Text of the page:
Friday, November 15, 2013
The nation has a debt problem and needs to get its spending under control.
Yet, Sen Patty Murray, D-Wash., and 10 other lawmakers are pushing a plan to spend $34 billion in the next five years to pay for free preschool to all 3- and 4-year-olds from low- and moderate-income families.
The Strong Start for America’s Children Act would pay for voluntary preschool for kids from households with up to twice the poverty level ($47,100 for a family of four), would raise education requirements for preschool teachers and would help boost their pay to parity with K-12 teachers, according to The Seattle Times.
Preschool is clearly important. It’s been proven children who attend preschool are better prepared to learn when attending elementary school.
However, the federal government will have to borrow more money to fund this ambitious program.
That’s not the way many of those — too many — in Congress see it.
They prefer to come up with scenarios in which a specific tax or the shifting of funds “pays” for the program. Such things don’t pay for the program, loans do.
The nation already spends more each year than it collects in taxes — it’s called annual deficit spending. So until the nation is no longer borrowing for the operation of government, new programs are financed with borrowed money.
The government must establish priorities on what it can and can’t afford. The national debt is now more than $17 trillion and the nation paid $220 billion in interest on that debt in 2012.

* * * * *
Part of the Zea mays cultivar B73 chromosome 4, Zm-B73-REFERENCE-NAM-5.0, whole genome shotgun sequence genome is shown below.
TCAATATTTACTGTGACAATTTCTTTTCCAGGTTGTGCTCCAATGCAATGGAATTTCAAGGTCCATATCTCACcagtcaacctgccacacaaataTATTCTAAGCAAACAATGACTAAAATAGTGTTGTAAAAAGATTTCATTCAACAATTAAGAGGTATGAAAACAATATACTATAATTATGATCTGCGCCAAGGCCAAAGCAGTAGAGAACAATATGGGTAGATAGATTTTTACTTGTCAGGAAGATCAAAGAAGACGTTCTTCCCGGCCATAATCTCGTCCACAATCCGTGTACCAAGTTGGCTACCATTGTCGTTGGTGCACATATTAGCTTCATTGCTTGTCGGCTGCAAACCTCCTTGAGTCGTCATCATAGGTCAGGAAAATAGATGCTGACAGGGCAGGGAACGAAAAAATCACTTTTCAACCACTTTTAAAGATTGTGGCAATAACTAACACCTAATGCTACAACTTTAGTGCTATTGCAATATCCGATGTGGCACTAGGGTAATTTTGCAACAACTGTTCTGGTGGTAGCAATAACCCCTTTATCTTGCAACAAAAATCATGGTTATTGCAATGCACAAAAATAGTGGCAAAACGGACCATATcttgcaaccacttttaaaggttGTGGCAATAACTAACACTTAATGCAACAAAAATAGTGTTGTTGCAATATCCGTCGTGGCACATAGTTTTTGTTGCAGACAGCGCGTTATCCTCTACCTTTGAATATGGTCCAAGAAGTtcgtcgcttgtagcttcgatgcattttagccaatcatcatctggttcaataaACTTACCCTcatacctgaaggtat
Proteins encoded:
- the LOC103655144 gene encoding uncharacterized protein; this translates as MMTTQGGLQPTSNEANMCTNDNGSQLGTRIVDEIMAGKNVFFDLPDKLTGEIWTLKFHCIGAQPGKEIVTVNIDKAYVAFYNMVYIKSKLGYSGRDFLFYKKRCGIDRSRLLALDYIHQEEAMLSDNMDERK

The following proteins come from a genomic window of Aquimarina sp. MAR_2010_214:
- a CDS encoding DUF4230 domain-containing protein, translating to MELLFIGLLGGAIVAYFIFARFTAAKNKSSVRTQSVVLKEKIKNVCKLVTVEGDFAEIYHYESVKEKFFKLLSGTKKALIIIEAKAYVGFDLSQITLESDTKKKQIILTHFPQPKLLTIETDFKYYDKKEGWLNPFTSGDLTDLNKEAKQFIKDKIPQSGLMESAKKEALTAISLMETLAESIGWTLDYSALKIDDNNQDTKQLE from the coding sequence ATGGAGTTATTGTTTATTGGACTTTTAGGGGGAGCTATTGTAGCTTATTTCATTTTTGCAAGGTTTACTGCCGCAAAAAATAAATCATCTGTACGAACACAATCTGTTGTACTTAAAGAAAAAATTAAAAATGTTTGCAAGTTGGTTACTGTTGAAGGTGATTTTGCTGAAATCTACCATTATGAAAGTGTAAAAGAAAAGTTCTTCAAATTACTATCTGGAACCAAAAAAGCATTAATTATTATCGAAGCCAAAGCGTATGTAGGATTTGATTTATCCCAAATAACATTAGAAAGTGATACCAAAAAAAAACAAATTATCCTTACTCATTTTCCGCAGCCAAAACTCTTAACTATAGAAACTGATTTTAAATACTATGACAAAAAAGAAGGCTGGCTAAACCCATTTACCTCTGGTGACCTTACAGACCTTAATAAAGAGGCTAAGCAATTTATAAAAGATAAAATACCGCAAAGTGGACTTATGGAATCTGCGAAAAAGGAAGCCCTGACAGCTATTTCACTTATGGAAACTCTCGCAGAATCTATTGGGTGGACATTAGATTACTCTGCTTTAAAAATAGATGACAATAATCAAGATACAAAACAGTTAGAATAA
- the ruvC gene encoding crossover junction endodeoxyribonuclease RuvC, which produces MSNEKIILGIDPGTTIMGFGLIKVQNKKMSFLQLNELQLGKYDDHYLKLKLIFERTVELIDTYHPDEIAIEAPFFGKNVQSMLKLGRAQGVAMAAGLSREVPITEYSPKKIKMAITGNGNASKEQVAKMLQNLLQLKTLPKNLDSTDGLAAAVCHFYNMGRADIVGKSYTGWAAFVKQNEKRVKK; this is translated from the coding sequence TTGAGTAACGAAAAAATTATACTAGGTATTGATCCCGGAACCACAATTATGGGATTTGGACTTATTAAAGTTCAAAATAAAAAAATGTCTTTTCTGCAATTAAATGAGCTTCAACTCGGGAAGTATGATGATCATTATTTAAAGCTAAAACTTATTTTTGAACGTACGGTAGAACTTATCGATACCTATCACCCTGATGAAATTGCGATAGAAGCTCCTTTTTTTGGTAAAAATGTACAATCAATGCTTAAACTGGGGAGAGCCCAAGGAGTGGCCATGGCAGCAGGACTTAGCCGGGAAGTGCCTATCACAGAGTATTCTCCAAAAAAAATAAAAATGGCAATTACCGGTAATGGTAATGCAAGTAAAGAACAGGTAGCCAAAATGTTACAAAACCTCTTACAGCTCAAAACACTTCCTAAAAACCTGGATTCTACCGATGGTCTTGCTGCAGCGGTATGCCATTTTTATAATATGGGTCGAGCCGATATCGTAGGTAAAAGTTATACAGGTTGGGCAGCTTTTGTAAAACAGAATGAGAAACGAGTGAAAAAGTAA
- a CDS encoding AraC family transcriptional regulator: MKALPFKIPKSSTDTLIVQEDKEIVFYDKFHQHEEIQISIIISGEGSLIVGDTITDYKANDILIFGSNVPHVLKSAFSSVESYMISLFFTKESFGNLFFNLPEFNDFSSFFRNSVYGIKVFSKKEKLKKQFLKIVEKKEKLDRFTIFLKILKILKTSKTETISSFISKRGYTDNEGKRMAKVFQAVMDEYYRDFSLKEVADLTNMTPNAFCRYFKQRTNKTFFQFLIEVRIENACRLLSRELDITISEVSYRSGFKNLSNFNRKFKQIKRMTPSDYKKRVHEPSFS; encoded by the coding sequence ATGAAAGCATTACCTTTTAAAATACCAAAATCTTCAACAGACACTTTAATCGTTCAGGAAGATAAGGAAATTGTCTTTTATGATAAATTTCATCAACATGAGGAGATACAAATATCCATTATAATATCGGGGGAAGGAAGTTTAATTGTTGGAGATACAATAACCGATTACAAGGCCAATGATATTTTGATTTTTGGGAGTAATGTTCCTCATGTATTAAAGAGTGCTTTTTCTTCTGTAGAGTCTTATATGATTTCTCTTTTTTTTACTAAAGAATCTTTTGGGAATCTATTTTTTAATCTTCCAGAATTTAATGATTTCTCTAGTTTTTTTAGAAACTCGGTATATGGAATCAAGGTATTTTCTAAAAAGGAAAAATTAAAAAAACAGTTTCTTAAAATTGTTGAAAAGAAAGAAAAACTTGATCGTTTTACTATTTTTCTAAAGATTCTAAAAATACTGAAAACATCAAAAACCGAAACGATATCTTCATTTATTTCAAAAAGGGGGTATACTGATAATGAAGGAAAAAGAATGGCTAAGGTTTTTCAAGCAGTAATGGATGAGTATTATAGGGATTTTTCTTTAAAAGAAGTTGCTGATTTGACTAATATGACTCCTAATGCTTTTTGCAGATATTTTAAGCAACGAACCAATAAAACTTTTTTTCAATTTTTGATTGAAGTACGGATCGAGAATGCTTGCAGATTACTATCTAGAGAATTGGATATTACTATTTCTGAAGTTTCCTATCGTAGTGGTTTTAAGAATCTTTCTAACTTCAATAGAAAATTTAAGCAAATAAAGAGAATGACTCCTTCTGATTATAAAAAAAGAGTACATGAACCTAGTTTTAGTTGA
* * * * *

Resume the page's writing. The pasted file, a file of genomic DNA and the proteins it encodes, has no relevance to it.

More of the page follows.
Every whim cannot be funded. Not funding preschool for moderate-income families is not mean spirited, it’s facing America’s fiscal reality. The country has more pressing needs, starting with getting debt under control.
In addition, funding education is not a federal responsibility. That falls to the states.
But Congress and presidents over the years have inserted themselves into education because it’s warm and fuzzy. Education focuses on kids, and who can be against kids?
The Constitution prohibits the federal government from mandating education policy, but Congress gets around that by using funding to buy influence. If states or individual school districts agree to the stipulations of a federal program, they get the money.
Washington state has programs to fund preschool for low-income families as does the federal government. About 20 percent of 4-year-olds and 9 percent of the 3-year-olds receive free preschool either through the state-funded Early Childhood Education and Assistance Program or federal Head Start.
The United States can’t afford to expand free preschool,
Murray, who was a co-chairperson of the Super Committee that was assigned to trim federal spending over the next 10 years, should understand this.
Then again, the Super Committee failed miserably because it could not establish spending priorities.